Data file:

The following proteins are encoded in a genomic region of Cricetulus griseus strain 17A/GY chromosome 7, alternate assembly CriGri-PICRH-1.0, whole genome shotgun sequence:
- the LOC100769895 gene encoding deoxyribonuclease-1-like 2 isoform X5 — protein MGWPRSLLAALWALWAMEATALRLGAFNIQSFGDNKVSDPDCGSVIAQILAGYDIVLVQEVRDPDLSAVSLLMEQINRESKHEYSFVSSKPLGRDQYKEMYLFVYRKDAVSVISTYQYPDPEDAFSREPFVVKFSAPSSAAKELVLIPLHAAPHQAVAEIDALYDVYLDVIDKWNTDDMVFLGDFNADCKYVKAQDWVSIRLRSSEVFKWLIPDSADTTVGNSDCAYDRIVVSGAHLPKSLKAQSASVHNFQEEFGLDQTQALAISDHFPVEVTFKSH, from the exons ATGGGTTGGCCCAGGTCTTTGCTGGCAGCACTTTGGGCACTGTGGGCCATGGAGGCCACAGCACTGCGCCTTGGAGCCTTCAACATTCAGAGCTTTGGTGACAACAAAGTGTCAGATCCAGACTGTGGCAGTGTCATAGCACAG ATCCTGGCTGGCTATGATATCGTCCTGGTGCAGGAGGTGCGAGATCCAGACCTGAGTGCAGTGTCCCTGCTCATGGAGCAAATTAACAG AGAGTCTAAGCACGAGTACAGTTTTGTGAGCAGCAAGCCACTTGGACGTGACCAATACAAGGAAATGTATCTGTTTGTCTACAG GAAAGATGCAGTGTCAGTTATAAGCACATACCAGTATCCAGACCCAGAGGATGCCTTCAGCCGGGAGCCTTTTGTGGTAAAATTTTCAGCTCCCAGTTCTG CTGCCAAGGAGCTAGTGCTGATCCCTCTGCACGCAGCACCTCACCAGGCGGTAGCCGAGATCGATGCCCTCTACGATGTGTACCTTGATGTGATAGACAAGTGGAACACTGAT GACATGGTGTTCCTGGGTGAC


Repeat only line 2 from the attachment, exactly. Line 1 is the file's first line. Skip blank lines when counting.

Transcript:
- the LOC100769895 gene encoding deoxyribonuclease-1-like 2 isoform X5 — protein MGWPRSLLAALWALWAMEATALRLGAFNIQSFGDNKVSDPDCGSVIAQILAGYDIVLVQEVRDPDLSAVSLLMEQINRESKHEYSFVSSKPLGRDQYKEMYLFVYRKDAVSVISTYQYPDPEDAFSREPFVVKFSAPSSAAKELVLIPLHAAPHQAVAEIDALYDVYLDVIDKWNTDDMVFLGDFNADCKYVKAQDWVSIRLRSSEVFKWLIPDSADTTVGNSDCAYDRIVVSGAHLPKSLKAQSASVHNFQEEFGLDQTQALAISDHFPVEVTFKSH, from the exons ATGGGTTGGCCCAGGTCTTTGCTGGCAGCACTTTGGGCACTGTGGGCCATGGAGGCCACAGCACTGCGCCTTGGAGCCTTCAACATTCAGAGCTTTGGTGACAACAAAGTGTCAGATCCAGACTGTGGCAGTGTCATAGCACAG ATCCTGGCTGGCTATGATATCGTCCTGGTGCAGGAGGTGCGAGATCCAGACCTGAGTGCAGTGTCCCTGCTCATGGAGCAAATTAACAG AGAGTCTAAGCACGAGTACAGTTTTGTGAGCAGCAAGCCACTTGGACGTGACCAATACAAGGAAATGTATCTGTTTGTCTACAG GAAAGATGCAGTGTCAGTTATAAGCACATACCAGTATCCAGACCCAGAGGATGCCTTCAGCCGGGAGCCTTTTGTGGTAAAATTTTCAGCTCCCAGTTCTG CTGCCAAGGAGCTAGTGCTGATCCCTCTGCACGCAGCACCTCACCAGGCGGTAGCCGAGATCGATGCCCTCTACGATGTGTACCTTGATGTGATAGACAAGTGGAACACTGAT GACATGGTGTTCCTGGGTGAC